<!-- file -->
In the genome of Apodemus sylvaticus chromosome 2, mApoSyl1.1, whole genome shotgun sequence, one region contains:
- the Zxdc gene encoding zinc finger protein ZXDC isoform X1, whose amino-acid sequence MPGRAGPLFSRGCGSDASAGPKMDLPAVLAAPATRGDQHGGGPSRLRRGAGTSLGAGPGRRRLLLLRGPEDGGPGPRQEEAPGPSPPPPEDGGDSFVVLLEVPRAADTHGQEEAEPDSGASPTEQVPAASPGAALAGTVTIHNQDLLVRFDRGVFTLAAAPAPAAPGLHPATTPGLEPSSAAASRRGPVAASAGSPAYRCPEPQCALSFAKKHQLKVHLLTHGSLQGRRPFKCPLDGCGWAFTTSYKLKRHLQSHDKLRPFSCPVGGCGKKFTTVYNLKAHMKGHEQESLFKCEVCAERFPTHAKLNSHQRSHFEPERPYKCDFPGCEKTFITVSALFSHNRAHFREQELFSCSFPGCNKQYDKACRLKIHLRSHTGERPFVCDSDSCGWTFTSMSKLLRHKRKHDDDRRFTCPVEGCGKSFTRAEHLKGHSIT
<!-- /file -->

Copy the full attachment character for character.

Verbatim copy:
In the genome of Apodemus sylvaticus chromosome 2, mApoSyl1.1, whole genome shotgun sequence, one region contains:
- the Zxdc gene encoding zinc finger protein ZXDC isoform X1, whose amino-acid sequence MPGRAGPLFSRGCGSDASAGPKMDLPAVLAAPATRGDQHGGGPSRLRRGAGTSLGAGPGRRRLLLLRGPEDGGPGPRQEEAPGPSPPPPEDGGDSFVVLLEVPRAADTHGQEEAEPDSGASPTEQVPAASPGAALAGTVTIHNQDLLVRFDRGVFTLAAAPAPAAPGLHPATTPGLEPSSAAASRRGPVAASAGSPAYRCPEPQCALSFAKKHQLKVHLLTHGSLQGRRPFKCPLDGCGWAFTTSYKLKRHLQSHDKLRPFSCPVGGCGKKFTTVYNLKAHMKGHEQESLFKCEVCAERFPTHAKLNSHQRSHFEPERPYKCDFPGCEKTFITVSALFSHNRAHFREQELFSCSFPGCNKQYDKACRLKIHLRSHTGERPFVCDSDSCGWTFTSMSKLLRHKRKHDDDRRFTCPVEGCGKSFTRAEHLKGHSIT